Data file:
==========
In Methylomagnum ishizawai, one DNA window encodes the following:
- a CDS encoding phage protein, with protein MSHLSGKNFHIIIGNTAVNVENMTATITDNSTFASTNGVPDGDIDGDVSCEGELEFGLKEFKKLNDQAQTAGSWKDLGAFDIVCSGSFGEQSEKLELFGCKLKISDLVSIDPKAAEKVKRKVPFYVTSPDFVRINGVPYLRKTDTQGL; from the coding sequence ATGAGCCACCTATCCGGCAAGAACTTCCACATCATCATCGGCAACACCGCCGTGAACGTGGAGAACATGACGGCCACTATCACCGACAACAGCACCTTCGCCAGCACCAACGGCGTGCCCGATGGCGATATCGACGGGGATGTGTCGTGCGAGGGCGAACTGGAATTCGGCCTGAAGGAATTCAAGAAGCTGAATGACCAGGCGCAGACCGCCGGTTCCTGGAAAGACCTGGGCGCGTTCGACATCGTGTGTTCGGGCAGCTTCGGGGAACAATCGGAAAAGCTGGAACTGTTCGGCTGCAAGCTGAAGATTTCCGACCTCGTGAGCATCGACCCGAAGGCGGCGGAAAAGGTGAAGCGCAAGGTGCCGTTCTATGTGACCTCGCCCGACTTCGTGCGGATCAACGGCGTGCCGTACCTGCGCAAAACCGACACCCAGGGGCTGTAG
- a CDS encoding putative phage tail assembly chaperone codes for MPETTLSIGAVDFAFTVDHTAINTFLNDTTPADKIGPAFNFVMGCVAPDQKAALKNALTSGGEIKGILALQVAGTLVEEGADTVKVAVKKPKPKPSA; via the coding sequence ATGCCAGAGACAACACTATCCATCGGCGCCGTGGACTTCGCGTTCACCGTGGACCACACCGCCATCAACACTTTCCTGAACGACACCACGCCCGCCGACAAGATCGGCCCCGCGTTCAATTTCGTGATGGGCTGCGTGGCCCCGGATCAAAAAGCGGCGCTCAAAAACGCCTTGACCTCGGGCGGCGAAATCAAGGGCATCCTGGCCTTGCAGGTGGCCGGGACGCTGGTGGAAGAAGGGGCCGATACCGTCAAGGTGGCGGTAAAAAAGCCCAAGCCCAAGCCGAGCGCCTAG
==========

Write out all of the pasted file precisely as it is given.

In Methylomagnum ishizawai, one DNA window encodes the following:
- a CDS encoding phage protein, with protein MSHLSGKNFHIIIGNTAVNVENMTATITDNSTFASTNGVPDGDIDGDVSCEGELEFGLKEFKKLNDQAQTAGSWKDLGAFDIVCSGSFGEQSEKLELFGCKLKISDLVSIDPKAAEKVKRKVPFYVTSPDFVRINGVPYLRKTDTQGL; from the coding sequence ATGAGCCACCTATCCGGCAAGAACTTCCACATCATCATCGGCAACACCGCCGTGAACGTGGAGAACATGACGGCCACTATCACCGACAACAGCACCTTCGCCAGCACCAACGGCGTGCCCGATGGCGATATCGACGGGGATGTGTCGTGCGAGGGCGAACTGGAATTCGGCCTGAAGGAATTCAAGAAGCTGAATGACCAGGCGCAGACCGCCGGTTCCTGGAAAGACCTGGGCGCGTTCGACATCGTGTGTTCGGGCAGCTTCGGGGAACAATCGGAAAAGCTGGAACTGTTCGGCTGCAAGCTGAAGATTTCCGACCTCGTGAGCATCGACCCGAAGGCGGCGGAAAAGGTGAAGCGCAAGGTGCCGTTCTATGTGACCTCGCCCGACTTCGTGCGGATCAACGGCGTGCCGTACCTGCGCAAAACCGACACCCAGGGGCTGTAG
- a CDS encoding putative phage tail assembly chaperone codes for MPETTLSIGAVDFAFTVDHTAINTFLNDTTPADKIGPAFNFVMGCVAPDQKAALKNALTSGGEIKGILALQVAGTLVEEGADTVKVAVKKPKPKPSA; via the coding sequence ATGCCAGAGACAACACTATCCATCGGCGCCGTGGACTTCGCGTTCACCGTGGACCACACCGCCATCAACACTTTCCTGAACGACACCACGCCCGCCGACAAGATCGGCCCCGCGTTCAATTTCGTGATGGGCTGCGTGGCCCCGGATCAAAAAGCGGCGCTCAAAAACGCCTTGACCTCGGGCGGCGAAATCAAGGGCATCCTGGCCTTGCAGGTGGCCGGGACGCTGGTGGAAGAAGGGGCCGATACCGTCAAGGTGGCGGTAAAAAAGCCCAAGCCCAAGCCGAGCGCCTAG